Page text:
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Lord Elis-Thomas: I warmly welcome the amendments, not only on behalf of myself and the Party of Wales, but particularly on behalf of the broad environmental movement in Wales and outside. It places the assembly not only in the context of sustainable development worldwide, within the EU and the UK, but it also provides it with a specific mechanism for assessing its own performance. That is what some of us sought earlier when we emphasised the possibility of an environmental audit committee. Clearly, were the assembly to establish an environmental audit committee, that committee would be an ideal engine for assessing its effectiveness and contributing to that assessment.

I congratulate the Government on the strong wording of the specific proposals. I am certain that they will be welcomed broadly within the environmental movement and they therefore place the assembly--the Minister will correct me if I am wrong--as probably the only government institution in the United Kingdom, the only level of elected government in the United Kingdom, to have those specific objectives. No doubt that is exceptional, even in the European Union. That allows me to refer in passing to the traffic-free experience we all had in Cardiff this morning, due to the European Council.

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The new assembly may well be the first elected body in the European Union to be so strongly committed to the principle of sustainable development. It is appropriate and I congratulate the Government on taking that action.

Lord Mackay of Ardbrecknish: I am grateful to the noble and learned Lord, Lord Falconer of Thoroton, for explaining the two amendments. I am sorry the noble Baroness, Lady Young, is not here to raise the issues that concern her and, no doubt, the interests she represents. I shall refrain from asking for a definition of "sustainable development" because it comes under the same label as motherhood and apple pie and I should accept it for what it is.

Lord Elis-Thomas: The noble Lord's government, of which he was a strong supporter and member, produced numerous tomes defining "sustainable development" in great detail under the signature of his previous leader, John Major, his previous environmental Minister, John Gummer, and so on.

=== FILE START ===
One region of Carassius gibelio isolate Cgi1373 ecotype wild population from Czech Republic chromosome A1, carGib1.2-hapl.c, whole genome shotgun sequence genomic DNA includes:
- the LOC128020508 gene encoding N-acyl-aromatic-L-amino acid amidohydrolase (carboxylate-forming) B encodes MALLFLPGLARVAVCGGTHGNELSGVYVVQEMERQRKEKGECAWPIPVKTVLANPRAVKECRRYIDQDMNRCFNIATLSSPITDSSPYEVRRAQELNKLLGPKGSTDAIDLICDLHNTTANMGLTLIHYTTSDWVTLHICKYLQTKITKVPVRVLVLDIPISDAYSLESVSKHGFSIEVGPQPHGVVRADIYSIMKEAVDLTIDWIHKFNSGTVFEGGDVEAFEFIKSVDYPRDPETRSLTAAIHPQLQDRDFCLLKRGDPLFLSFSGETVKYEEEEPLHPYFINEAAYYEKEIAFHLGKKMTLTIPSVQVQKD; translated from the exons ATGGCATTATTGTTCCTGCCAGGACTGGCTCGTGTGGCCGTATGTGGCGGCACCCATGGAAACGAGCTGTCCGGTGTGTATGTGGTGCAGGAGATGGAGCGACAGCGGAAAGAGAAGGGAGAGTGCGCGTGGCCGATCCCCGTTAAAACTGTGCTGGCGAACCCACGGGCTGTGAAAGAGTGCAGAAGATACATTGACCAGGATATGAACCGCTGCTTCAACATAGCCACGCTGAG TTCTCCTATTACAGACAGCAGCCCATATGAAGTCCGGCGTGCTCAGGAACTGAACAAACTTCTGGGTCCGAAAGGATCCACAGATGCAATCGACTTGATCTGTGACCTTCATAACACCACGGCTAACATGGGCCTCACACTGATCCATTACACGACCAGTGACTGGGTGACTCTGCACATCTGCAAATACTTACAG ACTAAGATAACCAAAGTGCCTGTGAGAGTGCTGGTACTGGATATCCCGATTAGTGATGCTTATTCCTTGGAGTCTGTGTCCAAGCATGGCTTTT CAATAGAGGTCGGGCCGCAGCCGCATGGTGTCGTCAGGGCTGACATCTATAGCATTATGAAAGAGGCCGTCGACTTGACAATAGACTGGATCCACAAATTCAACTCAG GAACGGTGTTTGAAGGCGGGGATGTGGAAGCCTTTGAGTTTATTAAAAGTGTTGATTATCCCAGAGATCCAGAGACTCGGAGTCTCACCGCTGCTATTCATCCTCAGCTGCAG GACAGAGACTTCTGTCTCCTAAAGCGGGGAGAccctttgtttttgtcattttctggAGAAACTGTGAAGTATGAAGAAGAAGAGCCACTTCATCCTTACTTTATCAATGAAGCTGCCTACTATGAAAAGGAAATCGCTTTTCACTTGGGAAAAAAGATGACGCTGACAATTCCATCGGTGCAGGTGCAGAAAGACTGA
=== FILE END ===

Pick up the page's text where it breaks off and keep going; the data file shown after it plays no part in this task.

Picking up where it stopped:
Lord Mackay of Ardbrecknish: Perhaps that is why I do not ask for a definition of "sustainable development", because it would take far too long. In any case, I do not believe that the previous government ever tried to put such matters in an Act of Parliament. Never mind. I am not trying to get into an argument, I simply say that it would be interesting to hear the Minister give us an explanation of "sustainable development". I do not wish to tempt him because we want to get on.

As I read the parts of the Bill, my only observation is that I am surprised that similar obligations are not being placed on the Scottish parliament. I shall need to examine why the Welsh assembly needs all the instructions from here, whereas the Scottish parliament does not.

Lord Moran: The noble Baroness, Lady Young of Old Scone, unfortunately cannot be here this afternoon and has asked me to move Amendments Nos. 247D and 247G in her absence. I shall be happy to do so. The noble Baroness and I welcome the Government's amendment, Amendment No. 247C, which clarifies and simplifies the sustainable development responsibilities of the assembly. At Second Reading I described the original clause on sustainable development as "opaque". This one is much better.

Amendment No. 247D, tabled by the noble Baroness), refers to the scheme for sustainable development which the assembly will make. The amendment would achieve two things. First, it would provide a modest framework to focus discussion on the content of the scheme, including objectives monitoring the impact of policies and consultation. The National Assembly Advisory Group, in its consultation document, stressed that it would like to see the assembly's working practices having a strong focus on

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objectives and outcomes. The amendment applies the criteria to the sustainable development scheme that the assembly will produce.

The framework for the content of the scheme is not intended in any way to pre-empt the assembly's prerogative to decide its policies on sustainable development in the context of a sustainable development scheme. It merely provides pointers for the overall shape of the scheme and will help the discussion input for a whole range of organisations in Wales which wish to contribute to the scheme, including the national conference on sustainable development which has been announced for early 1999 and which the noble Baroness, Lady Young, welcomes. It also brings the provisions for the scheme into line with the provisions for a similar scheme--that connected with relations with voluntary organisations under Clause 114--and will give some consistency to the two schemes. Overall, the amendment will build on and improve the Government's welcome Amendment No. 247C.